voice bade me welcome, at the same time rousing his better-half, who
appeared to be in the same _happy_ state as himself.

A clatter ensued that soon set the whole household in motion, and I
hastened to make the customary offering of a small keg of rum to the
chief, and another of shrub to the squaw, who immediately ordered a
young woman (the family drudge) to prepare my breakfast. Meanwhile the
chief, along with two of his relatives, amused himself quaffing his
nectar, which evidently began to have its usual effects, and from the
expressions I overheard, I could gather that he had neither forgotten
his brother's treatment last winter, nor forgiven me the part I had
acted on the occasion. I listened with affected indifference for a
time to the taunts he began to throw out, and at last, to get rid
of them, went to visit the other huts, where I found the Iroquois
preparing for their departure; they had several parcels of beaver,
which they took no pains to conceal from me, but there was still much
more remaining.

After seeing them depart I returned to my chief, who received me
with a volley of abuse, in which he was joined by his associates.
The women, who were sober, observing by my looks that I was getting
excited, requested me to withdraw. I did so, but was followed by the
chief to the next hut, which I quitted immediately; I found myself
still pursued by the same insufferable insolence. My philosophy being
unequal to so severe a trial, I turned upon my tormentor, and seizing
him by the throat, dashed him to the ground, and left him there
speechless. I then made for a hut a short distance apart from the
others, belonging to a _tête de boule_, where I remained in quietness
for about the space of fifteen minutes; when suddenly my Canadian came
rushing into the hut, his countenance betraying the utmost alarm, and
staring me wildly in the face, he stammered out, "Les sauvages! les
sauvages, monsieur, prennent leurs armes! Sauvons-nous! Sauvons-nous!"
The Iroquois, coming in the next instant, confirmed his report; but I
had, in fact, been flying the whole morning, and thought it now high
time to take my stand. My Iroquois appearing quite calm, I told him I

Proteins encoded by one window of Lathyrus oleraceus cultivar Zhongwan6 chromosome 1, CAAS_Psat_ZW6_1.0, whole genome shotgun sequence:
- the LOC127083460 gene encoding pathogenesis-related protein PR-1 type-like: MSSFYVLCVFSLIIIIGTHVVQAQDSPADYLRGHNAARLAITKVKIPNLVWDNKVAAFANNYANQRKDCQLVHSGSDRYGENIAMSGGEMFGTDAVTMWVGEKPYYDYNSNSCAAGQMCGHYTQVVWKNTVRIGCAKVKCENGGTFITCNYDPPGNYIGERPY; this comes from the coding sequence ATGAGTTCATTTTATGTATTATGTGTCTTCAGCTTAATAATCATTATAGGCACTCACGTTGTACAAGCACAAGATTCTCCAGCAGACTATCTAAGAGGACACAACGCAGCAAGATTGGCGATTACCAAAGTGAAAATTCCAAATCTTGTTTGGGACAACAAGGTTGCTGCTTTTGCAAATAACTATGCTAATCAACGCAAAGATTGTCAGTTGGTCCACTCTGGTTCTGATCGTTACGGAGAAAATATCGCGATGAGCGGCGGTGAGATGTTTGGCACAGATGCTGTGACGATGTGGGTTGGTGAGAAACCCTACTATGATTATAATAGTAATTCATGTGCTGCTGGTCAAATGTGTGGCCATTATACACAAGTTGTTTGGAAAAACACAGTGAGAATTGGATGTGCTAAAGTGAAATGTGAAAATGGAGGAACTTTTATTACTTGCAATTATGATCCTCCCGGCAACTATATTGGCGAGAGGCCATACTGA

was determined not to stir from the spot, and asked if he would remain
with me.

"I came here for that purpose," said he, "and shall stand by you to
the last."

Our _tête de boule_ had two guns, which he loaded; Sabourin had his,
which he promised to use in his own defence: thus prepared, we awaited
the expected attack. The remainder of the day, however, passed without
molestation, and after night-fall, I sent out my trusty Iroquois to
reconnoitre; he soon returned with the welcome intelligence that the
Indians had all retired to rest. We did the same.

Next morning I went to the chief's lodge, and found him perfectly
sober; I saluted him according to custom, which he returned with a
scowl, repeating my words in a contemptuous manner; this exasperated
my yet excited feelings to the highest degree. I felt assured that
the fellow had invited me on purpose to insult me, if not for a worse
purpose; and, addressing him in language that plainly bespoke my
feelings, I immediately ordered my men to prepare for our departure.
He remained silent for a moment, and then whispered in his wife's ear;
she turned round to me, smiling, and asked if I had not brought the
goods, my men were packing up, to trade?

"Yes," I replied.

"Then," said she, "you must not be in such a hurry to go away."

The husband now spoke to me in a conciliatory tone, begging me to
place all that had happened to the account of the "fire-water," and
for heaven's sake not to acquaint his father with his conduct.

This I readily assented to; we entered upon business, and nearly all
the goods I had were exchanged for their full value in beaver. We
found the travelling much better on our return, the small streams
having subsided, and the snow so much diminished, that we could walk
without snow-shoes.



CHAPTER XI.

SUCCESS OF THE IROQUOIS TRADERS--APPOINTED TO THE CHARGE OF THE
CHATS--CANADIAN DISPUTES POSSESSION--BIVOUAC WITHOUT A FIRE--RUSE TO
BAFFLE MY OPPONENTS--ROMAN CATHOLIC BIGOTRY.


The Iroquois passed early in spring with eighteen Indian packs in
their canoes,--each pack might be estimated at 60l.,--our other
opponent started for Montreal about the same time as last year, and
I was ordered down to Fort Coulonge to take Mr. S.'s place for the
summer. He returned from Montreal about the end of August, and I was
much gratified to learn from him that I had been again appointed to
the charge of the Chats, so that all the merit or demerit of good or
bad management would now be entirely my own. A few days after, a
middle-sized canoe arrived, manned by three Canadians, with whom I
embarked for the scene of my first essay as an Indian trader.

On arriving at the post, I was surprised to find an old Canadian and
his _cara sposa_ in possession,--a circumstance of which I had had no
previous intimation. This worthy pair seemed determined to maintain
their position in defiance of me; and not wishing to employ violent
means to dispossess them if it could possibly be done otherwise, I
passed the night in the hall. Having, however, obtained possession of
the outworks, I was determined to carry the citadel; and, summoning
the contumacious occupants into my presence next morning, I demanded,
in a peremptory tone, the immediate surrender of the keys.

"Show me your authority," said he.

"If I do not show it, you shall feel it presently!"

Seeing that I ordered my men to put my threat into execution, Jean
Baptiste assumed a more humble attitude, and requested me, as a
favour, to permit him to remain in the kitchen until he could find a
passage to Montreal;--with this request I willingly complied.